Cover Story

Building the best police force. Catching violent criminals. Securing hospitals.

When public sector organizations need to tackle big problems like these, whom do they turn to? Psychologists, in many cases.

Meet three psychologists using their behavioral expertise to assess and improve the functioning of public agencies in innovative ways.

Determining fitness to bear arms

In 1999, the Department of Veterans Affairs (VA) decided to arm its medical center police force. One snag: It didn't have a policy to psychologically evaluate potential hires. That's when the VA turned to psychologist Robert C. Gresen, PhD.

Then the acting deputy chief consultant for the VA's Mental Health Strategic Health Care Group, Gresen helped create a formal procedure complete with structured interviews and psychological testing for VA psychologists to conduct psychological evaluations of police officer applicants. Previously, VA psychologists met with a police officer only during an annual interview after the officer was hired, he says.

In creating the policy, Gresen talked to psychologists who conduct evaluations full time and consulted with the Police and Public Safety section of APA's Div. 18 (Public Service).

As the representative for VA psychologists in a four-person work group charged with formulating the final policy, Gresen shared his findings with the other representatives from the VA police, human resources and employee health departments. The group is pleased with the policy results thus far, he says.

"We went from an unarmed force to an armed force using a policy to evaluate new applicants that is consistent with professional practice," Gresen says. "To date, the very few situations where VA police have discharged a firearm have been found to be fully warranted and justified an excellent record given that VA has some 160 medical centers with more than 2,000 armed officers."

In pursuit of better cops

Michael Cuttler, PhD, always fancied himself as a bit of an entrepreneur: He liked the competitiveness of business and the chance to "keep score" of his success. That drive led the North Carolina-based psychologist to leave private practice and found his own company, Law Enforcement Services Inc. (LESI).

LESI consults with law-enforcement agencies, such as municipal police departments and state highway troopers, by leveraging technology to conduct "pre-employment suitability screening evaluations" of potential employees. Cuttler has seen his 16-year-old company grow to serve more than 800 law-enforcement agencies in 14 states.

When he began the company, Cuttler provided about 200 local North Carolina law-enforcement agencies with psychological services such as employee counseling and critical response training.

But LESI decided to concentrate exclusively on pre-employment services. Thanks to the Internet, LESI narrowed its practice but broadened its reach.

"Instead of doing everything for agency A, we do one psychological service for agencies A through Z," Cuttler says.

Cuttler screens potential officers using two patent-pending instruments. These instruments ask applicants about their employment and criminal history, among other factors.

His method screens large groups of potential law enforcement applicants and leaves a pool of strong applicants for example, reducing 200 applicants to 30 but still allows local psychologists to complete one-on-one evaluations with the agency's final candidates, Cuttler says.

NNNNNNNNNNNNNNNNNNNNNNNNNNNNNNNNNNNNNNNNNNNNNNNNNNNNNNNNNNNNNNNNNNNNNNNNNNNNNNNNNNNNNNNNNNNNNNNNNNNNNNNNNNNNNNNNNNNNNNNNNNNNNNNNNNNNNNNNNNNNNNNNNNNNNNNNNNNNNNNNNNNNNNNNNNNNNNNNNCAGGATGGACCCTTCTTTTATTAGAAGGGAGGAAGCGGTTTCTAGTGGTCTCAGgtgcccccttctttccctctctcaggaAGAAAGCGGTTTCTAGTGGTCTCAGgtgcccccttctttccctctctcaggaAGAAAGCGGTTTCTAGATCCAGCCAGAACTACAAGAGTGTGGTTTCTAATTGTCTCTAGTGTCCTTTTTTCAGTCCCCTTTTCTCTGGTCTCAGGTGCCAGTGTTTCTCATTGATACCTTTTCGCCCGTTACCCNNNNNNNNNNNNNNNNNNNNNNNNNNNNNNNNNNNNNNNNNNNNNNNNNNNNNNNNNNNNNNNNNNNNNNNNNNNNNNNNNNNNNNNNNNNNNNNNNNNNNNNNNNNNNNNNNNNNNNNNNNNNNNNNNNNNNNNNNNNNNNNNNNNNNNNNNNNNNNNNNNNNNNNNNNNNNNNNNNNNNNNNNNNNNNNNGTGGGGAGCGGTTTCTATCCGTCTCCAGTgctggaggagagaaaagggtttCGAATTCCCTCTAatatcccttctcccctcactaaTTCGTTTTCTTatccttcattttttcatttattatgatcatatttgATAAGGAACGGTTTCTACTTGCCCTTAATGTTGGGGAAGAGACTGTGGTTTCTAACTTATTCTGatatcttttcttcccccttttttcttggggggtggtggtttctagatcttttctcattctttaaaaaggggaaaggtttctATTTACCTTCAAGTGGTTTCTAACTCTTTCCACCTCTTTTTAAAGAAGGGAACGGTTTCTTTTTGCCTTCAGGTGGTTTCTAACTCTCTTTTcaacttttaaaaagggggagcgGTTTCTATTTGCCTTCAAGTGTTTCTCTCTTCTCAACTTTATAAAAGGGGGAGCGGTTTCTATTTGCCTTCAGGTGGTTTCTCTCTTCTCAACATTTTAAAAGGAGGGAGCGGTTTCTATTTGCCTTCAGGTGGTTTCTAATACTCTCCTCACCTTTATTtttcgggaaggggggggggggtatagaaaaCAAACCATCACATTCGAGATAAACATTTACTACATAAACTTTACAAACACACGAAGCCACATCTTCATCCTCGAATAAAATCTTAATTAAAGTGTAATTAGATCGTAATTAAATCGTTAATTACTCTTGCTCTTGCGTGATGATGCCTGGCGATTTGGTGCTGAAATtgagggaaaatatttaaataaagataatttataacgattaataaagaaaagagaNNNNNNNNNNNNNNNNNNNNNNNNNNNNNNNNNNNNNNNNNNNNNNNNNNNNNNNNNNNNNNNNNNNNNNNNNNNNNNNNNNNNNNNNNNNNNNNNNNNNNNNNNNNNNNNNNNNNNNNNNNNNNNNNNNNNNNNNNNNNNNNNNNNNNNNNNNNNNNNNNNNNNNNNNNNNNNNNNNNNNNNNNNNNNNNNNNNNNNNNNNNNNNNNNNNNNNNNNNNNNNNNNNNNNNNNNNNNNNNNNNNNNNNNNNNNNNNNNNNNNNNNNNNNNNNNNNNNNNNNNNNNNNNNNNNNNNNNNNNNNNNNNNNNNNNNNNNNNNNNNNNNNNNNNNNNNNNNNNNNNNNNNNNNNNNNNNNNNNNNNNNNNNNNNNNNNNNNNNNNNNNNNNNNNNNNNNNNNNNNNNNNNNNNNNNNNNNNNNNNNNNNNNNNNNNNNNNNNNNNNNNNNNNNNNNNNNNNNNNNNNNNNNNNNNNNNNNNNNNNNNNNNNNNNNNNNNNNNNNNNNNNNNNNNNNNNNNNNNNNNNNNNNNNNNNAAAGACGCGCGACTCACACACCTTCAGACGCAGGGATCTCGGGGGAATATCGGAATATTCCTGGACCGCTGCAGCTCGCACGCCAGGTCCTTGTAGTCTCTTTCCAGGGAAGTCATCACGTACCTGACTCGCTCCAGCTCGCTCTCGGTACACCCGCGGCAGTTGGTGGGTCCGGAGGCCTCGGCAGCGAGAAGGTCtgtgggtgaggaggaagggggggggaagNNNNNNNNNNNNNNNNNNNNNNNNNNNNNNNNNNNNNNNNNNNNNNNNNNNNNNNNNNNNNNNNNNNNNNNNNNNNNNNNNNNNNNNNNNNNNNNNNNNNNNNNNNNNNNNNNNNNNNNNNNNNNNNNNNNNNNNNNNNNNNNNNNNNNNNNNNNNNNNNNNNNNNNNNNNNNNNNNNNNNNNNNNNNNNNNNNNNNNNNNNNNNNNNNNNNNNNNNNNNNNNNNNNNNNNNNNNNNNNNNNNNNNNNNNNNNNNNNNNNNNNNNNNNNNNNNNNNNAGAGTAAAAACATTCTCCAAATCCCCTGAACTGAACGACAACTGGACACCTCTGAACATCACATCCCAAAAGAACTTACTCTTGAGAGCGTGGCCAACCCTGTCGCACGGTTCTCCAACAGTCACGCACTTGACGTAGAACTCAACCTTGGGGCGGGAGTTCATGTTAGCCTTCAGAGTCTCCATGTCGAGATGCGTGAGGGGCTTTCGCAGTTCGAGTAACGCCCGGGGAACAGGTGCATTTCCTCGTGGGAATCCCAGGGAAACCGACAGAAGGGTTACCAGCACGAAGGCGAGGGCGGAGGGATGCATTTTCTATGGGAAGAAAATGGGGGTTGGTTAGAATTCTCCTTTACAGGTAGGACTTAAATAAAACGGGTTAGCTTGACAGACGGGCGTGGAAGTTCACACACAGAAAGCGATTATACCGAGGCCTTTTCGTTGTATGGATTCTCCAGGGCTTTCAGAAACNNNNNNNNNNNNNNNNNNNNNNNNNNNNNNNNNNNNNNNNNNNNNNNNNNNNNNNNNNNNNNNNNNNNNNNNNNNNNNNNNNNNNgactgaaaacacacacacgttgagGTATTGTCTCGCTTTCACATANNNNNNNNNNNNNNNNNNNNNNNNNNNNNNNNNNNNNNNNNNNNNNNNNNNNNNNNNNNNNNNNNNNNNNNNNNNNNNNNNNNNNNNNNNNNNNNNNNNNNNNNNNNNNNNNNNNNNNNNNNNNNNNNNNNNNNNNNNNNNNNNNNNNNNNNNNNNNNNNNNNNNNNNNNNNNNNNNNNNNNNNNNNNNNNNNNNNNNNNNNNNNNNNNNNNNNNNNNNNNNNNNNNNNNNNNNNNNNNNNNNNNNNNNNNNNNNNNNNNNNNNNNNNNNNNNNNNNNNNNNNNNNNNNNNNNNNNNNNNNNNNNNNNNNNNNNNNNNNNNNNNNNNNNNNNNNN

"The tests are cost-effective and based in psychological science, which saves clients money yet yields qualified applicants," he says.

LESI also has compiled a database of more than 60,000 test results from applicants over the years. Cuttler meets with clients to learn which applicants weren't hired, which were and who later experienced on-the-job problems, such as disciplinary action for use of force. Then, like an insurance company might do, LESI sorts the applicants based on their outcomes into casualty groups to discover what characteristics make people likely to get rejected, hired or become top cops.

Strong science at the FBI

When the FBI needed psychological data on criminal behavior, clinical psychologist Kristen Beyer, PhD, was up to the task. As a research coordinator in the FBI's National Center for the Analysis of Violent Crime, Beyer ensures that the bureau produces scientifically sound research on violent criminal behavior.

The center analyzes crimes such as child abduction, sexual victimization of children and homicide. Agents interview convicted offenders to better understand their behavior, and then the FBI passes analyses of the findings to law-enforcement officials nationwide.

Beyer monitors the study protocols and the data that agents collect. During a recent violent criminal apprehension project, she analyzed nearly 800 child abductors' criminal histories and information, such as their sexual deviancy. Her team discovered from that research that child abductors often commit other crimes as well.

"Child abductors have diverse criminal histories, so we can tell police departments not to limit searches for child abduction suspects to only those people who have committed that particular crime," Beyer says. "It's a great example of practical research providing investigators with key information."

FBI agents from many backgrounds, including law and criminal justice, conduct this type of research. Beyer uses her psychological skills to coordinate their efforts and enhance the scientific rigor of her center's studies. For example, she teaches agents about operationally defined terms.

"We must agree on what we mean by 'abduction,' 'stranger' and 'acquaintance,'" she says. "Having that behavioral foundation is critical to understanding the crimes."

FBI research now is based on reliable science as well as agents' experiences, she adds